Doctor Oz and Dr. Michael Breus, author of Good Night: The Sleep Doctor’s 4-Week Program to Better Sleep and Better Health, gave Amy and Jimmy advice on how to get a good night’s sleep, and the consequences of not getting quality sleep. Dr. Oz says that you need 7 hours of sleep a night, but it is not just sleep that you need – quality sleep is key. Amy and Jimmy are parents of two kids and one boston terrier dog. Their son Max is a restless sleeper, and 6 months ago when Amy went back to work, Max started to insist that he sleep in his parent’s bed. Add to that the fact that their boston terrier snores very loudly, and it is no wonder that poor Amy and Jimmy are sleep deprived.
Dr. Michael Breus said that the true dangers of not getting enough sleep are negative impacts for your blood pressure, cardiovascular health and it makes you feel and look older. Not convinced yet? Dr. Oz said that if you get 5 or less hours of quality sleep each night, then there is a 50% increased risk of diabetes and obesity. Women who get under 5 hours of quality sleep increase their chance of heart problems by 45%, and the numbers are even worse for men. Plus, 1 in 5 motor vehicle accidents could potentially be prevented by getting better sleep. What about the impact of poor sleep on your children? Dr. Breus said that 25% of children with ADHD could have underlying sleeping disorders. Think about it, if children are sleep deprived, they don’t tell their parents that they want to take a nap, instead they act rambunctious.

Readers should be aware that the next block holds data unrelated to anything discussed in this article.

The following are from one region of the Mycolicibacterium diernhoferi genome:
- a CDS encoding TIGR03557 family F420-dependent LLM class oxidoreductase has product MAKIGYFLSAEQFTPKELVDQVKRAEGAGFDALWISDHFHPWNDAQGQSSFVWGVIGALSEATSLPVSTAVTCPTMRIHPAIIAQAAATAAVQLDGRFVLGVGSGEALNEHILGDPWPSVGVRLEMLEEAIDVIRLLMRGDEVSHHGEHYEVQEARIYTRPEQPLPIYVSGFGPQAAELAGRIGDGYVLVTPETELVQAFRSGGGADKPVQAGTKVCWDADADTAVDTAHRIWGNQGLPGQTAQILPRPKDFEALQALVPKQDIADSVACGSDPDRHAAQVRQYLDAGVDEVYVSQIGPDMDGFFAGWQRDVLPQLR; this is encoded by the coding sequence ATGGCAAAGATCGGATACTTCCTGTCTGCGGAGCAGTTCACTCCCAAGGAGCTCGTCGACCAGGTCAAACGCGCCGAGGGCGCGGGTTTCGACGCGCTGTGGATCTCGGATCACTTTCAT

Dr. Oz and Dr. Breus tested Amy and Jimmy at night to see how much quality sleep they are getting. Both of them got just over 7 hours of sleep each night. Jimmy wakes up 2 times a night and Amy wakes up 5 times a night. Dr. Oz said that at most, you should wake up once a night. You should aim for 20% of your sleep cycle to be deep sleep. Jimmy’s sleep cycle is 11% deep sleep and Amy’s is 9% deep sleep. REM sleep is when you usually are dreaming, which is usually about 25% of the time that you sleep. Jimmy gets REM sleep 21% of the time he sleeps and Amy gets REM sleep 31% of the time. At first glance, this would look great… but Dr. Breus said that the fact that Amy’s REM sleep percentage is so high is due to the fact that her body is throwing her into deep sleep very quickly because her body is so sleep deprived.
Dr. Oz & Dr. Breus’ 4 Things To Break the Cycle of Bad Quality Sleep:
1. Get Rid of the Guilt
If you spend more hours at your job, and therefore are home less hours, you cannot make up for this by allowing your children to sleep in your bed with you because it is negatively impacting both your sleep and your child’s sleep. Instead, carve out other times to spend real quality time with your child.
2. Set the Stage
You have to let your child know what is going to happen. Teach him and educate him on how poor sleep can effect him. And try a transitional object like a teddy bear. Give your child the teddy bear and tell him that the teddy bear will help him to sleep, but that the teddy bear cannot leave his room.
3. Take the Path of Most Resistance
Kids will take advantage if they are given even a little wiggle room, so set strict lines.
4. Bet on Bribery
Dr. Breus had a similar issue with his son, who is a car fanatic. He told his son that every night he slept in his own bed, he would get a toy car (which is a $1 investment). At the end of the week, if he was able to get 3-4 hot wheel cars, then he could also pick a restaurant for the family to go out to – which was also a great way to spend more quality, family time together.
Dr. Breus did mention that sometimes there is a serious reason why a child gets up in the middle of the night, like perhaps there are issues at school or outside of the house which is causing nightmares… obviously, you should check for these potential issues as well.